Processing system 100 typically includes at least one processor 102 coupled to a memory 104. Processor 102 may represent one or more processors (e.g. microprocessors), and memory 104 may represent random access memory (RAM) devices comprising a main storage of system 100, as well as any supplemental levels of memory e.g., cache memories, non-volatile or back-up memories (e.g. programmable or flash memories), read-only memories, etc. In addition, memory 104 may be considered to include memory storage physically located elsewhere in system 100, e.g. any cache memory in a processor 102, as well as any storage capacity used as a virtual memory, e.g., as stored on a mass storage device 110 or on another computer coupled to system 100 via network 112.
Processing system 100 also typically receives a number of inputs and outputs for communicating information externally. For interface with a user or operator, system 100 typically includes one or more user input devices 106 (e.g., a keyboard, a mouse, etc.) and a display 108 (e.g., a CRT monitor, a LCD panel). However, with some implementations of system 100, such as in a server, direct local user input and output may not be required, such that user input devices 106 and display 108 may be omitted.
For additional storage, system 100 may also include one or more mass storage devices 110, e.g., a floppy or other removable disk drive, a hard disk drive, a Direct Access Storage Device (DASD), an optical drive (e.g. a CD drive, a DVD drive, etc.) and/or a tape drive, among others. Furthermore, hardware 100 may include an interface with one or more networks 112 (e.g., a land, a WAN, a wireless network, and/or the Internet among others) to permit the communication of information with other computers coupled to the networks. It should be appreciated that system 100 typically includes suitable analog and/or digital interfaces between processor 102 and each of the components 104, 106, 108 and 112 as is well known in the art.
Processing system 100 operates under the control of an operating system 114, and executes various computer software applications, components, programs, objects, modules, etc. (e.g. a program or module which performs operations as shown in FIGS. 1, 2, and 3 of the drawings). Moreover, various applications, components, programs, objects, etc. may also execute on one or more processors in another computer coupled to system 100 via a network 112, e.g. in a distributed computing environment, whereby the processing required to implement the functions of a computer program may be allocated to multiple computers over a network.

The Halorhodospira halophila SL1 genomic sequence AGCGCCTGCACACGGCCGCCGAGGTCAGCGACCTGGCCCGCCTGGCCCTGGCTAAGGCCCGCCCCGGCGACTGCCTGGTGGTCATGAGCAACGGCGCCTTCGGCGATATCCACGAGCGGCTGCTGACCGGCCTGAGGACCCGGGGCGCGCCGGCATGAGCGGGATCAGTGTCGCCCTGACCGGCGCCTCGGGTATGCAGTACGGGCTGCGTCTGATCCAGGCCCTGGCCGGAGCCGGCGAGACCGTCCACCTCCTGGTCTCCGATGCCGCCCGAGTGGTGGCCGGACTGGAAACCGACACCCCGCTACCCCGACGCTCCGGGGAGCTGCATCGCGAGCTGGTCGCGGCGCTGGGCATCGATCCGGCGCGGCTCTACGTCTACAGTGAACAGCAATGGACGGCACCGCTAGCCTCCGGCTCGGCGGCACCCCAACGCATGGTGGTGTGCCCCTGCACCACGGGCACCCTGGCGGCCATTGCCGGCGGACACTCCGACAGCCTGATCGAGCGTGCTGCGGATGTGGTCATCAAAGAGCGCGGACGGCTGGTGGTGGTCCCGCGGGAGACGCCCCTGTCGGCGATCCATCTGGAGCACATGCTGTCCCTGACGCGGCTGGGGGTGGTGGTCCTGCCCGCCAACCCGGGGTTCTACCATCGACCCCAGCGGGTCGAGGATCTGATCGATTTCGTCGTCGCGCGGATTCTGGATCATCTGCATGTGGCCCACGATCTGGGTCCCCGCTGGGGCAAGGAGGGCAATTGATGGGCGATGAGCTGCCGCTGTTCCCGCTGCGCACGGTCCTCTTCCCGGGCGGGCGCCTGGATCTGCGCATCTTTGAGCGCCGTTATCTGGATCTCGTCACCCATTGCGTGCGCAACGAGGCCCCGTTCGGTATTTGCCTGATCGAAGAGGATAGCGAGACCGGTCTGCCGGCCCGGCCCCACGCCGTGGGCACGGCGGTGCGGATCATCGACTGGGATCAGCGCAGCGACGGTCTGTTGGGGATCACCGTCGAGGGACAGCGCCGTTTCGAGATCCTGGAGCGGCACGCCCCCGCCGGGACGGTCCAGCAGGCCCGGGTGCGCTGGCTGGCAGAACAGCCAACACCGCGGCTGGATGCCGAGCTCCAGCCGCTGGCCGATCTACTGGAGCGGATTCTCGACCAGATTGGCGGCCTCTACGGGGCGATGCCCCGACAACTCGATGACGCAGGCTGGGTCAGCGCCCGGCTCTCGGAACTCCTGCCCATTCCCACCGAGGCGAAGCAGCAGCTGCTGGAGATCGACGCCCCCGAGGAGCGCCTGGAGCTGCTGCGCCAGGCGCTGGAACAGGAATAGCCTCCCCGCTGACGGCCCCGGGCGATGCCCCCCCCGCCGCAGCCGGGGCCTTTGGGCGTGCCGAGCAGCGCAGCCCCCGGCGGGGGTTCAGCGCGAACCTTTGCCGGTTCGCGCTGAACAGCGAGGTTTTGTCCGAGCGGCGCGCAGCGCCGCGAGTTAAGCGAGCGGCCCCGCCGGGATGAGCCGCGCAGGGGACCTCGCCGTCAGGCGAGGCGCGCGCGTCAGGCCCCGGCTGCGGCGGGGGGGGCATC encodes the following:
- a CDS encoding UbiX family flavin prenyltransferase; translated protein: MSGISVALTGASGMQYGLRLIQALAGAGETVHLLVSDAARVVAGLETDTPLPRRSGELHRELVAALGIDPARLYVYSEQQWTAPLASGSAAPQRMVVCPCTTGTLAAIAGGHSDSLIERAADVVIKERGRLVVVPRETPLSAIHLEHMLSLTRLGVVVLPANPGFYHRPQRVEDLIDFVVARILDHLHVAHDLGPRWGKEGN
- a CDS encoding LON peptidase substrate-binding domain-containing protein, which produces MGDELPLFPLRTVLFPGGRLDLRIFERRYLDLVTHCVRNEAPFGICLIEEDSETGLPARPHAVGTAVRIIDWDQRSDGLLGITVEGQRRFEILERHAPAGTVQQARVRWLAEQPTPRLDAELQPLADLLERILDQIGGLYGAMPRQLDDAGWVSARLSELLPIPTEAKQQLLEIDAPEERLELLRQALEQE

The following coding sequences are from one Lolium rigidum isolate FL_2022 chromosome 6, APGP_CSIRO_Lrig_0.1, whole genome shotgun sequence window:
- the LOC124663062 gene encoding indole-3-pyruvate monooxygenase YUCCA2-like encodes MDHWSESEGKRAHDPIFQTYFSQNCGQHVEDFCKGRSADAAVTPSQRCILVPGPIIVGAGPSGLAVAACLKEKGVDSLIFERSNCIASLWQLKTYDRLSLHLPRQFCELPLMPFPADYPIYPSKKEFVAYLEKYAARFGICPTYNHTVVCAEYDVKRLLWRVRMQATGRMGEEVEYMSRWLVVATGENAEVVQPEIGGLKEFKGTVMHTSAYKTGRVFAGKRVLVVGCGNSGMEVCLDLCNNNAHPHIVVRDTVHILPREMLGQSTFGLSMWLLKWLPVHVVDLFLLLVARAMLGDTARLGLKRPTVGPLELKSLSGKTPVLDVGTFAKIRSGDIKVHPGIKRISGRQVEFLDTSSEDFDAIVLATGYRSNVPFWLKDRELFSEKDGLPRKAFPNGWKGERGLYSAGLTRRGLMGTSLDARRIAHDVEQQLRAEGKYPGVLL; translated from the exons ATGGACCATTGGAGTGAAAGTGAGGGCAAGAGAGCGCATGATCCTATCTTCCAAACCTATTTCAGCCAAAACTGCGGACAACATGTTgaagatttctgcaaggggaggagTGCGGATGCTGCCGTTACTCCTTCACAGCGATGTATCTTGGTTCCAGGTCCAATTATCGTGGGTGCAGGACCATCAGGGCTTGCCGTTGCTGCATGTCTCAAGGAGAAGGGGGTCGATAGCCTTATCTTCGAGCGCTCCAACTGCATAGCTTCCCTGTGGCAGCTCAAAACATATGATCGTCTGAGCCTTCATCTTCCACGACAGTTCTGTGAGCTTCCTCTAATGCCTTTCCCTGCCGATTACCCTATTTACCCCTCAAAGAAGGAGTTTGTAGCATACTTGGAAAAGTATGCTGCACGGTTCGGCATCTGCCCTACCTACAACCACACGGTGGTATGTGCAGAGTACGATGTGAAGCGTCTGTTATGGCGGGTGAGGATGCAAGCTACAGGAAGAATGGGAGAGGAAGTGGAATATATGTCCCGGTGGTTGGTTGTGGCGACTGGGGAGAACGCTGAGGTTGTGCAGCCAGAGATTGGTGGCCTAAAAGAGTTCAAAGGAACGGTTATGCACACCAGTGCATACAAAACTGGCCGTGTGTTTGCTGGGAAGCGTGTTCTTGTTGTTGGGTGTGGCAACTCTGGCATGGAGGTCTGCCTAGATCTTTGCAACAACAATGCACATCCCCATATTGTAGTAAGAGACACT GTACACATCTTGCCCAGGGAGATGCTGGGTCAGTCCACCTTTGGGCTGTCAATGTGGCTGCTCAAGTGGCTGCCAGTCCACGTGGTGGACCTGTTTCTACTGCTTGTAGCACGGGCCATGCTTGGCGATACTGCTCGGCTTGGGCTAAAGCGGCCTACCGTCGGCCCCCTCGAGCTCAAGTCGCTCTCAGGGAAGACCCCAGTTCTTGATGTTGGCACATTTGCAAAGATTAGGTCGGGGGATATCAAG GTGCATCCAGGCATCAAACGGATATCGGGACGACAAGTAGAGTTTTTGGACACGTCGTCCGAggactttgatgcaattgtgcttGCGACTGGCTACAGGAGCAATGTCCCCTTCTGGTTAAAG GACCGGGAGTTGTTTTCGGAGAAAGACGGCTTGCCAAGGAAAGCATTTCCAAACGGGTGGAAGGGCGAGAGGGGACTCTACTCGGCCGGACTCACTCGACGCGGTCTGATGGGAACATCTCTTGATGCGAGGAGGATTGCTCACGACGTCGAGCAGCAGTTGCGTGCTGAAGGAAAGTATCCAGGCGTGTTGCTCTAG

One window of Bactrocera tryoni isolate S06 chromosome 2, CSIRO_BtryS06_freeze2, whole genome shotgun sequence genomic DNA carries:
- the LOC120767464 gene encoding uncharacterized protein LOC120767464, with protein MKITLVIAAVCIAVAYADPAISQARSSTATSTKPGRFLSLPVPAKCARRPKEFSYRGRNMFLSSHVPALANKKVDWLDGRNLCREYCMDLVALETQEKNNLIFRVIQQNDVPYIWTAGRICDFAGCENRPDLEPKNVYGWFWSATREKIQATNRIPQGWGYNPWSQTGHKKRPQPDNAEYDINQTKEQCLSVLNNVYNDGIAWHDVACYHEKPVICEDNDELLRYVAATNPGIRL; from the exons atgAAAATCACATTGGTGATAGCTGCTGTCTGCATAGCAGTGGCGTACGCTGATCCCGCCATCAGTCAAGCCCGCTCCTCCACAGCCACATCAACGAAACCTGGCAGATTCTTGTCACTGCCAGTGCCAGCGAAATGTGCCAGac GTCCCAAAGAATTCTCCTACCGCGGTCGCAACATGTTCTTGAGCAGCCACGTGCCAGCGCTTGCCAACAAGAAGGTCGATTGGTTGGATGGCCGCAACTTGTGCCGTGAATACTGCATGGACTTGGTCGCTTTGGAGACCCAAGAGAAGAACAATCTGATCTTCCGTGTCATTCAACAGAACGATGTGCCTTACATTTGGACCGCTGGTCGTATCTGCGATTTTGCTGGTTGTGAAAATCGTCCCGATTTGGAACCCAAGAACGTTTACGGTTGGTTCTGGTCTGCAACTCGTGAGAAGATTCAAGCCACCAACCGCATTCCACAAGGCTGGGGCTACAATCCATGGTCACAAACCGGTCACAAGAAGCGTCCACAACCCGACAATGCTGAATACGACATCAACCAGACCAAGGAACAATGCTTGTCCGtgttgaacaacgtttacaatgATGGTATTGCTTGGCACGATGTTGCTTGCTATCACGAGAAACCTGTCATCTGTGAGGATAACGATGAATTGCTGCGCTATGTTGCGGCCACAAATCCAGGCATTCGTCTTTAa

In general, the routines executed to implement the embodiments of the invention, may be implemented as part of an operating system or a specific application, component, program, object, module or sequence of instructions referred to as "computer programs". The computer programs typically comprise one or more instructions set at various times in various memory and storage devices in a computer, and that, when read and executed by one or more processors in a computer, cause the computer to perform these steps necessary to execute steps or elements involving the various aspects of the invention. Moreover, while the invention has been described in the context of fully functioning computers and computer systems, those skilled in the art will appreciate that the various embodiments of the invention are capable of being distributed as a program product in a variety of form, and that the invention applies equally regardless of the particular type of signal bearing media used to actually off the distribution. Examples of signal bearing media include but are not limited to recordable type media such as volatile and non-volatile memory devices, floppy and other removable disks, hard disk drives, optical disks (e.g. CD ROMS, DVDs, etc.), among others, and transmission type media such as digital and analog communication links.
Although the present invention has been described with reference to specific exemplary embodiments, it will be evident that the various modification and changes can be made to these embodiments without departing from the broader spirit of the invention as set forth in the claims. Accordingly, the specification and drawings are to be regarded in an illustrative sense rather than in a restrictive sense.
Patent applications by Ashok Mitter Khosla, Palo Alto, CA US
Patent applications by Steven Samuel Pollock, Los Altos, CA US
Patent applications in class On-screen workspace or object
Patent applications in all subclasses On-screen workspace or object